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LOT 0458

Estimate
GBP (£) 6,000 - 8,000
EUR (€) 6,970 - 9,300
USD ($) 7,690 - 10,260

Bid History: 1   |   Current bid: £6,000
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Medieval German Great Helm

Circa 1300 AD

A German great helm in a poor state of preservation, but still visible in its original shape without deformation; composed of five rivetted plates: two forming the top, two the front, and one the back; the top of the helmet is convex; the visual system is divided into two, and on both left and right parts, are distributed the various holes forming the ventilation system. 1.4 kg, 25.6cm (20"). Fair condition. Extremely rare.

Condition report [Click to show]

Provenance
From an important private family collection of arms and armour; acquired on the European art market in the 1980s, and thence by descent; accompanied by an academic report by military specialist Dr Raffaele D'Amato.

Literature
See Demmin A. Die Kriegswaffen in ihren geschichtlichen Entwicklungen von den ältesten Zeiten bis auf die Gegenwart. Eine Encyklopädie der Waffenkunde, Gera-Untermhaus, 1891; Müller-Hickler H., 'Über die Funde aus der Burg Tannenberg', ZfHW XIII, in Neue Folge 4, 1934, pp.175-181; Žákovský P., Hošek J., Cisár V., A unique finding of a great helm from the Dalečín castle in Moravia, in Acta Militaria Medievalia, VIII, 2011, pp.91-125; Gamber O., Geschichte der mittelalterlichen Waffen (Teil 4), in Waffen- und Kostümkunde 37, pp.1-26; Scalini, M., A bon droyt, Spade di uomini liberi, cavalieri e Santi/Epées d'hommes libres, chevaliers et saints, Milano, 2007.

Footnotes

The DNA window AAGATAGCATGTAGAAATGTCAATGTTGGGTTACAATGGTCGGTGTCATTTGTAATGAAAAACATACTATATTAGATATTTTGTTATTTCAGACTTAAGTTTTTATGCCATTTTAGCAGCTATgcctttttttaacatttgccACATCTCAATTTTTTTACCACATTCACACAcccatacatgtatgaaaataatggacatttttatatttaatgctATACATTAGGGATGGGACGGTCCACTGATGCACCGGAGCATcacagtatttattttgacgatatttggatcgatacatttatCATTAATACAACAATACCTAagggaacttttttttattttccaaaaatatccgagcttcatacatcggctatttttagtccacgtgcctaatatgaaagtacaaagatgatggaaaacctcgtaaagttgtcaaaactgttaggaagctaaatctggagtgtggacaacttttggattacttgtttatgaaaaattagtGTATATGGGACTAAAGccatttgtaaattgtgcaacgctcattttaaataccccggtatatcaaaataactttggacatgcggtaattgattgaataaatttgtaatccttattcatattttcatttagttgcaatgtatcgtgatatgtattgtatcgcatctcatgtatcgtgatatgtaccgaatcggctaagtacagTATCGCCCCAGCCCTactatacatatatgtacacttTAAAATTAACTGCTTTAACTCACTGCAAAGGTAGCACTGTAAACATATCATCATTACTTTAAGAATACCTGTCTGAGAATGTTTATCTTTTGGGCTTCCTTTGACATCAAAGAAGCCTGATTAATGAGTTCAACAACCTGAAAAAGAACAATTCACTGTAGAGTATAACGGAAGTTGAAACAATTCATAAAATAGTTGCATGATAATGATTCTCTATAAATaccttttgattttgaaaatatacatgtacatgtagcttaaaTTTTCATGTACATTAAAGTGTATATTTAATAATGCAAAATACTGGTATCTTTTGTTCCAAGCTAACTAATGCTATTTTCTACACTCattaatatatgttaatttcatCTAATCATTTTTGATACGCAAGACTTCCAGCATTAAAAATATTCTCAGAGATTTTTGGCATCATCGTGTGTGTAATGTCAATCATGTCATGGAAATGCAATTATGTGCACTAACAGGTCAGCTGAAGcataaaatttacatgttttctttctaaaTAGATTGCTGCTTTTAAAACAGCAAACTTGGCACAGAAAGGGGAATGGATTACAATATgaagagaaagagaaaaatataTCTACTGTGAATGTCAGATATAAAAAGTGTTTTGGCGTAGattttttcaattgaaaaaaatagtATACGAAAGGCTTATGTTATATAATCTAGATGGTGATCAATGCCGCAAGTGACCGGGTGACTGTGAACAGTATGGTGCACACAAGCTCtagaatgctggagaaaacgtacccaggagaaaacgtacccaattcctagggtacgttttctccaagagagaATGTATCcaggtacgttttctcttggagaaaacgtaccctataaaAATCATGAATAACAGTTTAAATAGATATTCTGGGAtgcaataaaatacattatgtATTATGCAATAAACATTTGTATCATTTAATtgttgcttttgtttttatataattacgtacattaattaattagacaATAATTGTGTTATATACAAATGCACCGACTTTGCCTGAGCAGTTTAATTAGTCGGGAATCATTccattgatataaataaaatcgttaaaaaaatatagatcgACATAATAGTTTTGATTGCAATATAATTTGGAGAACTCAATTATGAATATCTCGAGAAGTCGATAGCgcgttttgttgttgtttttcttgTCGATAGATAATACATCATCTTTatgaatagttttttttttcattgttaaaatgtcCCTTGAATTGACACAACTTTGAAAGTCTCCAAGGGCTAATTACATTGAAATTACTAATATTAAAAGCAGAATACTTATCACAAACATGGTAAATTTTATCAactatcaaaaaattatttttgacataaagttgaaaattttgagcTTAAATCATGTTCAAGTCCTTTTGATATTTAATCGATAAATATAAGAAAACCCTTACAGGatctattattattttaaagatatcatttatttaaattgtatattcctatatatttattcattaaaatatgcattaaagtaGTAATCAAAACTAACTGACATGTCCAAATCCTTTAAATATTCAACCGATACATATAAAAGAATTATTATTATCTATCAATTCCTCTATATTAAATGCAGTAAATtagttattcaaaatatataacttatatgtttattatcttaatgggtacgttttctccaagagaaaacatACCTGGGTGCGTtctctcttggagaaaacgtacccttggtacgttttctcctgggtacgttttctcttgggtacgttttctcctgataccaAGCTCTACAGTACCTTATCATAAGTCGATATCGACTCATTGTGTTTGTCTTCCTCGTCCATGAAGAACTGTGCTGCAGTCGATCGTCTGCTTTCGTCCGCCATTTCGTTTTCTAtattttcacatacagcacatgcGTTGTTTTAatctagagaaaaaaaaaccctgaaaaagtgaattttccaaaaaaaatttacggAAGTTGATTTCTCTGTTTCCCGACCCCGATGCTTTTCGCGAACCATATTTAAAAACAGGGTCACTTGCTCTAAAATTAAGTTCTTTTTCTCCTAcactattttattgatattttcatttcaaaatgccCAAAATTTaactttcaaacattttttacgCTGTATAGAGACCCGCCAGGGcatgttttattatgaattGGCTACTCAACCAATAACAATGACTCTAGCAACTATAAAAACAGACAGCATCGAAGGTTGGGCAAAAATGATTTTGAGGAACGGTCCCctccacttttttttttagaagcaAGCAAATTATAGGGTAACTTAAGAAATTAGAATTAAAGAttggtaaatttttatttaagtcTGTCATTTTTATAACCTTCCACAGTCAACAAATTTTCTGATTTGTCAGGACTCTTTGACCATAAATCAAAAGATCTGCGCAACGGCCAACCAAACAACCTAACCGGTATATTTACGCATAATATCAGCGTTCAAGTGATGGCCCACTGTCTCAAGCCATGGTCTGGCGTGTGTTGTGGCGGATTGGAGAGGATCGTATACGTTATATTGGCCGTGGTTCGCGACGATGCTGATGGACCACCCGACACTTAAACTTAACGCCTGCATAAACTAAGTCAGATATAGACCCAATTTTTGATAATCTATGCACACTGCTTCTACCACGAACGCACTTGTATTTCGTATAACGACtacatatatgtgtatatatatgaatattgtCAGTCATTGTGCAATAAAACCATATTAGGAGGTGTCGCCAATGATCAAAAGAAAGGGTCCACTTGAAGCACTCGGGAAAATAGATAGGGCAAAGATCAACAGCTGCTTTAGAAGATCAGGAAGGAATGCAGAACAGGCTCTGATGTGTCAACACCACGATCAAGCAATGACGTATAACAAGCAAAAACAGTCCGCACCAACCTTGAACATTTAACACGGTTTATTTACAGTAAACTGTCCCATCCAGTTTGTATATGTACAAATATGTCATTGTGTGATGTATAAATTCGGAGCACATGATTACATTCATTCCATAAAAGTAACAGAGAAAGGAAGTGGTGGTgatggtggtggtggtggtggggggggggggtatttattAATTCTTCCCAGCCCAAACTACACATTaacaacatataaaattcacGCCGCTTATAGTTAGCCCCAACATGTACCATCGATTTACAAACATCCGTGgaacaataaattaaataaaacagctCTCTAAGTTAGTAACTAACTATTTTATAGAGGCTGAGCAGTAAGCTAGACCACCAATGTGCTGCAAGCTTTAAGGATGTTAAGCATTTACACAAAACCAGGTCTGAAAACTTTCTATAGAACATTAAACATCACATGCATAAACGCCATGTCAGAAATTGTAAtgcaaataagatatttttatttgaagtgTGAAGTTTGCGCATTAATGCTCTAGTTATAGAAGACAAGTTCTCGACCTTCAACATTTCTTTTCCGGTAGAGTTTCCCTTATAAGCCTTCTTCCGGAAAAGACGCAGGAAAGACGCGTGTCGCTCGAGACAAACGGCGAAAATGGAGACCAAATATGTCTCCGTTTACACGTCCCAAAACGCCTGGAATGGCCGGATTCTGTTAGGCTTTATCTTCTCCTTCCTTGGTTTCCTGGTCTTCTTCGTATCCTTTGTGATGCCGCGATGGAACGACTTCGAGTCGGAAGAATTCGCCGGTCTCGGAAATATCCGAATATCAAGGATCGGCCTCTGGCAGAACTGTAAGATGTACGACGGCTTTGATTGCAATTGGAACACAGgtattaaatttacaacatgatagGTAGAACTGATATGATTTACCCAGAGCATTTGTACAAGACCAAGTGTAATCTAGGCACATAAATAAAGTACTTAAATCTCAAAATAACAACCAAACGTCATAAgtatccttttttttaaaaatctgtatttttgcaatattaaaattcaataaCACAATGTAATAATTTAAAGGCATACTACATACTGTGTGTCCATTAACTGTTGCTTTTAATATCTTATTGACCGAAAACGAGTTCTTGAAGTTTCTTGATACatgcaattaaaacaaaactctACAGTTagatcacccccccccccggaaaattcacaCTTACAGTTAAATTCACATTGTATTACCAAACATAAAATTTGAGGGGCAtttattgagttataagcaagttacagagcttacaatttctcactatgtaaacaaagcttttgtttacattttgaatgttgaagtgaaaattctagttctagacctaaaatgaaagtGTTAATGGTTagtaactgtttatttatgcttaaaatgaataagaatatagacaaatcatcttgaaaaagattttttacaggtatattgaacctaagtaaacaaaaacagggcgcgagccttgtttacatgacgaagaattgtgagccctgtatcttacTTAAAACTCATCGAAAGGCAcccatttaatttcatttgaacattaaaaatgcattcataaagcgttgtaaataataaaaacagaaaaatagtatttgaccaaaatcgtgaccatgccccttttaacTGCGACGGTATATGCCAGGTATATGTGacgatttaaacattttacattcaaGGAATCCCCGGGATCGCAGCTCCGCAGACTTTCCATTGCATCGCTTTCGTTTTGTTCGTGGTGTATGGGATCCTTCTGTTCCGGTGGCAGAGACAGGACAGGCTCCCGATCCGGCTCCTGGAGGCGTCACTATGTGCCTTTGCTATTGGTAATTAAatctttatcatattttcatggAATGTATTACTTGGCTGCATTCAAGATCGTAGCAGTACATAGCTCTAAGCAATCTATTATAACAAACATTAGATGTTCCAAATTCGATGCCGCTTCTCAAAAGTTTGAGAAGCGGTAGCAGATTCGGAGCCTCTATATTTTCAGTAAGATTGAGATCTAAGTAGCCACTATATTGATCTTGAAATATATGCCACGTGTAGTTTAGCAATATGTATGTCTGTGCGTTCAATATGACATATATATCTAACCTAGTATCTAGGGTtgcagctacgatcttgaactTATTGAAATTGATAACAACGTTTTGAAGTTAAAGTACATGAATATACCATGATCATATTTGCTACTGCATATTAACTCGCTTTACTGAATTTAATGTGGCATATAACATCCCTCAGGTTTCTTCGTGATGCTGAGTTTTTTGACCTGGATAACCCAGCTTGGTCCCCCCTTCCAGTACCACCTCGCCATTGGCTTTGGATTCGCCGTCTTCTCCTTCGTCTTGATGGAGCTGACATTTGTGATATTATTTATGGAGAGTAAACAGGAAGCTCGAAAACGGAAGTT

According to the current knowledge, great helms began to generally appear in the arsenal of western medieval warriors in Western Europe as early as the beginning of the 12th century (Žákovský, Hošek, Cisár, 2011, p.91). It is not easy to understand which was the medieval word designating such category of helmets. The terms helmvaz and helmhuot, used for instance in the German epic Nibelungenlied, refer probably to large and closed helmets. Some authors therefore associate the origin of great helms with the German lands. The theory can be supported by the fact that most European languages adopted the term for this type of helmets from German helm or great helm in English; heaume in French; elmo in Italian, and yelmo in Spanish (s. Demmin, 1891, pp.492-493; Müller-Hickler 1934, p.179; Gamber, 1995, p.19). In sources written in Czech, the candidate terms referring to great helms seem to be přilbice and the derivative of the German word, helm. The typological evolution of the 14th century in Germany, takes the name of kübelhelm. The general development of great helms was starting in the early 13th century, based on round shapes with straight sides and a flat occipital plate with a distinct edge. They are known, because of the preserved beautiful aquamaniles (Scalini, 2007, pp.132-133, Aquamaniles from Lower Saxony, about 1300 AD; Žákovský, Hošek, Cisár, 2011, p.95, fig.4).